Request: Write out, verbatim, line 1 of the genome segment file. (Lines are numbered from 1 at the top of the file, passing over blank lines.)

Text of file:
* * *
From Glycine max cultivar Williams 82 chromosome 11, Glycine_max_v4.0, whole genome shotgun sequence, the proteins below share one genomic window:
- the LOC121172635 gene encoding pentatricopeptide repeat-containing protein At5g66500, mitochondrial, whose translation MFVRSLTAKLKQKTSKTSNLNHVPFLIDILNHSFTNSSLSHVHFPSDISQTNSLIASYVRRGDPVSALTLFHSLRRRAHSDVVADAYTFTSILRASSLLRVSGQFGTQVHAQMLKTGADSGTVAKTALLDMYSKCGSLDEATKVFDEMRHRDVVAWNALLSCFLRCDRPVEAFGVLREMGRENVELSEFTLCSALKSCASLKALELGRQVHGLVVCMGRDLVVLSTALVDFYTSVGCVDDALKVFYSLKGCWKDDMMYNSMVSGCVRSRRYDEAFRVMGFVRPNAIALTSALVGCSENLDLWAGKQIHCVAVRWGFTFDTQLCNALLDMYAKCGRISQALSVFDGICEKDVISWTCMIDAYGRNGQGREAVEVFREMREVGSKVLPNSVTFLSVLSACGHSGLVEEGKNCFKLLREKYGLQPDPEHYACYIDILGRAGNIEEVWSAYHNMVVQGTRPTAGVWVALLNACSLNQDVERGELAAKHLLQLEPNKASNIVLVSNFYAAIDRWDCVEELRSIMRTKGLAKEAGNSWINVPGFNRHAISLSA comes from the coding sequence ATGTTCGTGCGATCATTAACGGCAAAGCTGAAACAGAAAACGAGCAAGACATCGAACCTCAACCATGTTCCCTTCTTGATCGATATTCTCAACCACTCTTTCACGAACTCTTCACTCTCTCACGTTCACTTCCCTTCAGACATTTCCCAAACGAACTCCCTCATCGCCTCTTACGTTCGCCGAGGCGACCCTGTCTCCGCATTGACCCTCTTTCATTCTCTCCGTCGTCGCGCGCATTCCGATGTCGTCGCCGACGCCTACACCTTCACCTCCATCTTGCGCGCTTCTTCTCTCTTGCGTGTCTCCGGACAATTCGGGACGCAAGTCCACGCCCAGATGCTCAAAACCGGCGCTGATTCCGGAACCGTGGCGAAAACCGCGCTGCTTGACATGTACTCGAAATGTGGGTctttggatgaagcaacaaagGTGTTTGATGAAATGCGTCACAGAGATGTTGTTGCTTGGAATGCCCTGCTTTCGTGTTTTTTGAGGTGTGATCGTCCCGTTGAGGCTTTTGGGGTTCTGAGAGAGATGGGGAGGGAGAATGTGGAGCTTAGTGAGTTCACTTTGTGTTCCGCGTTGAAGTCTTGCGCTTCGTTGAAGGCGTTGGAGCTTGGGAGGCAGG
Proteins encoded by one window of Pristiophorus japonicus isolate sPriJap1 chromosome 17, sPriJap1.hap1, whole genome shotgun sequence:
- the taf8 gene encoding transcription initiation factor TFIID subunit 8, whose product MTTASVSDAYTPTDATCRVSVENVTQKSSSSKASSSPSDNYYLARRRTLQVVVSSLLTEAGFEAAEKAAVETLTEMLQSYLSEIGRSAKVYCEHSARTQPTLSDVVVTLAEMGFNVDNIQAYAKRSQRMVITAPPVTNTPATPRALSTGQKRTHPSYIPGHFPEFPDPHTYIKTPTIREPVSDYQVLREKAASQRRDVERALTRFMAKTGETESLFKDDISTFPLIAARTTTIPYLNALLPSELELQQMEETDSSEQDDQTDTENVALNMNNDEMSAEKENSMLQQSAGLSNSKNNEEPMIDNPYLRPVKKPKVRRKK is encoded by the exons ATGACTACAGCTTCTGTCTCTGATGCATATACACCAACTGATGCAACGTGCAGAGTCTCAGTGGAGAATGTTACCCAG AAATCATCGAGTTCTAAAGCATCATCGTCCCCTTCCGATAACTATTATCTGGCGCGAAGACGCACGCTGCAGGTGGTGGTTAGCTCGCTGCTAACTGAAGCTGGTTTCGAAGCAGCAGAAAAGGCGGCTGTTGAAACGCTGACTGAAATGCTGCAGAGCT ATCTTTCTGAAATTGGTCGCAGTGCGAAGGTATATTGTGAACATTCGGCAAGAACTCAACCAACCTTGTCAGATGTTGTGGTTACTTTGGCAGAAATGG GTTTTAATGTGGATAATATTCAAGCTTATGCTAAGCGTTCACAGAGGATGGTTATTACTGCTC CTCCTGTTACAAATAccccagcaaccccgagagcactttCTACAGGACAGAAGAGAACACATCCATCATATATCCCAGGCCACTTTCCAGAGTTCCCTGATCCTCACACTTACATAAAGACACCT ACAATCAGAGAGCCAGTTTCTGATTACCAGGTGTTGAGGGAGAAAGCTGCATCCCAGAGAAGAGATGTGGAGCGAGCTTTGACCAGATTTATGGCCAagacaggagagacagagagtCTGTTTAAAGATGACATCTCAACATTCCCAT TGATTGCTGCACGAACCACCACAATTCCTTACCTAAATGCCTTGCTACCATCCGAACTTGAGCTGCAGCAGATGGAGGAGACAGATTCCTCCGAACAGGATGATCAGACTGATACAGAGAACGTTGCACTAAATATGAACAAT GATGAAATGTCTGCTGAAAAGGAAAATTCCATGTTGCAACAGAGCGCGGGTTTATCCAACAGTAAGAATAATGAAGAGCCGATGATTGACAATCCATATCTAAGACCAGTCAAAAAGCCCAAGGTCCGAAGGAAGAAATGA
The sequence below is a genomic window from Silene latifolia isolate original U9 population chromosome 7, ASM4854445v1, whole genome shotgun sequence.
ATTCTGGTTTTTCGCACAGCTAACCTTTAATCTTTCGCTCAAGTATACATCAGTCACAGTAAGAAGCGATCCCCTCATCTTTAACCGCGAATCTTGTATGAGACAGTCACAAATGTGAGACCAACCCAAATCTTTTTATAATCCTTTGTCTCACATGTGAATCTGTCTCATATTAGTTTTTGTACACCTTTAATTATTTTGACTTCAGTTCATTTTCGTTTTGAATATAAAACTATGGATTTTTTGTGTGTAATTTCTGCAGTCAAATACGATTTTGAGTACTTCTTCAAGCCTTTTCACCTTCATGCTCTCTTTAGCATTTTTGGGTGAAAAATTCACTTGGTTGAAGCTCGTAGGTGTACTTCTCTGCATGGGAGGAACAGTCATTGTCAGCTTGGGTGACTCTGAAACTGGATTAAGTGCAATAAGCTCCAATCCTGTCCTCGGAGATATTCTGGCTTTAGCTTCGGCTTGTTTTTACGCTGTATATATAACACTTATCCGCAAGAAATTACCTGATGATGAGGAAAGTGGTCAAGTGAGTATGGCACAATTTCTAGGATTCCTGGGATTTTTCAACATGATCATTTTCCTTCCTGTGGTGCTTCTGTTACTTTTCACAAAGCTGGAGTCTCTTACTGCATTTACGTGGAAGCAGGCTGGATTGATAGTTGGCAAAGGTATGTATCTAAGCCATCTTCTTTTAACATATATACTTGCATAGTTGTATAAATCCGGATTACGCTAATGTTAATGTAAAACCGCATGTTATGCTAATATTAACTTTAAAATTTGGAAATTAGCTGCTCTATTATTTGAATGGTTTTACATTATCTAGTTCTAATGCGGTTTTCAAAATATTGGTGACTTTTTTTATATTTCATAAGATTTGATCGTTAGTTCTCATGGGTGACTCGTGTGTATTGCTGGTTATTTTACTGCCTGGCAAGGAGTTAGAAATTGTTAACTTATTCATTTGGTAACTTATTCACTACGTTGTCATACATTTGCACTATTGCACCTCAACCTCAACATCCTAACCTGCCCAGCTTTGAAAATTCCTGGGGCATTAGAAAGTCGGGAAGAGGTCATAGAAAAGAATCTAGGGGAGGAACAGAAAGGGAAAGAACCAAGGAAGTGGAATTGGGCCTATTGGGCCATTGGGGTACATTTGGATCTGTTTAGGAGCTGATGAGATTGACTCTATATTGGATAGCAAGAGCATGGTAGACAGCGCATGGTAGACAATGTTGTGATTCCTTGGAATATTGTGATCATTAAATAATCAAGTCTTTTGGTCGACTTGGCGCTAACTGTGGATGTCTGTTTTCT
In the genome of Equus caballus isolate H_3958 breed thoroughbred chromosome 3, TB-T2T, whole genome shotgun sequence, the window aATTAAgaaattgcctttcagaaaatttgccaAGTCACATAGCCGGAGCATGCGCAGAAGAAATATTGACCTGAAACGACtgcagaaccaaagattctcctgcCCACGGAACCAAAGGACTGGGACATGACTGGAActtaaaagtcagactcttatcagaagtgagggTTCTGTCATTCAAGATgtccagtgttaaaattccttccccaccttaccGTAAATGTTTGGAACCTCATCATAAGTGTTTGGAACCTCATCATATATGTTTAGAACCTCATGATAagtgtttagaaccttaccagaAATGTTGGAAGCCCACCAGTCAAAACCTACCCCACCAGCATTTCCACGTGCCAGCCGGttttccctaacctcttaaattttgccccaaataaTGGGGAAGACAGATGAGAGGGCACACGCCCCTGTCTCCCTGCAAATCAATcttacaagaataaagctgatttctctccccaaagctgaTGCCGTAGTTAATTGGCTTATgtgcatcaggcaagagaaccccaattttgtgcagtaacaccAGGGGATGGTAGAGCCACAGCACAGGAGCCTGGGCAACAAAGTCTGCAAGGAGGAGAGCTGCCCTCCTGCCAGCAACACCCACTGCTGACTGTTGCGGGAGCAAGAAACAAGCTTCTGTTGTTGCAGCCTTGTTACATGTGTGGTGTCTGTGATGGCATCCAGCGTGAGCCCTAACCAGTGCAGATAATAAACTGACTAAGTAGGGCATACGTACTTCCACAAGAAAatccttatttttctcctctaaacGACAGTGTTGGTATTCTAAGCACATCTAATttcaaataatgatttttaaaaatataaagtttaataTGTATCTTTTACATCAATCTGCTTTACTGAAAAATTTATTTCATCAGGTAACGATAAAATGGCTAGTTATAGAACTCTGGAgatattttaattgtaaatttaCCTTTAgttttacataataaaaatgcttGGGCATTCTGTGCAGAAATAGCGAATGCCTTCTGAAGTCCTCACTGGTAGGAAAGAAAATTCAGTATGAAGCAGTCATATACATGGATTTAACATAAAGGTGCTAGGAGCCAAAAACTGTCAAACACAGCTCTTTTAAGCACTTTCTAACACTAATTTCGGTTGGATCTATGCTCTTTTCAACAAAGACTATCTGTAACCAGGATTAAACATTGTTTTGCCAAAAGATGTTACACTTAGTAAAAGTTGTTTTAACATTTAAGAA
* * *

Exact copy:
From Glycine max cultivar Williams 82 chromosome 11, Glycine_max_v4.0, whole genome shotgun sequence, the proteins below share one genomic window: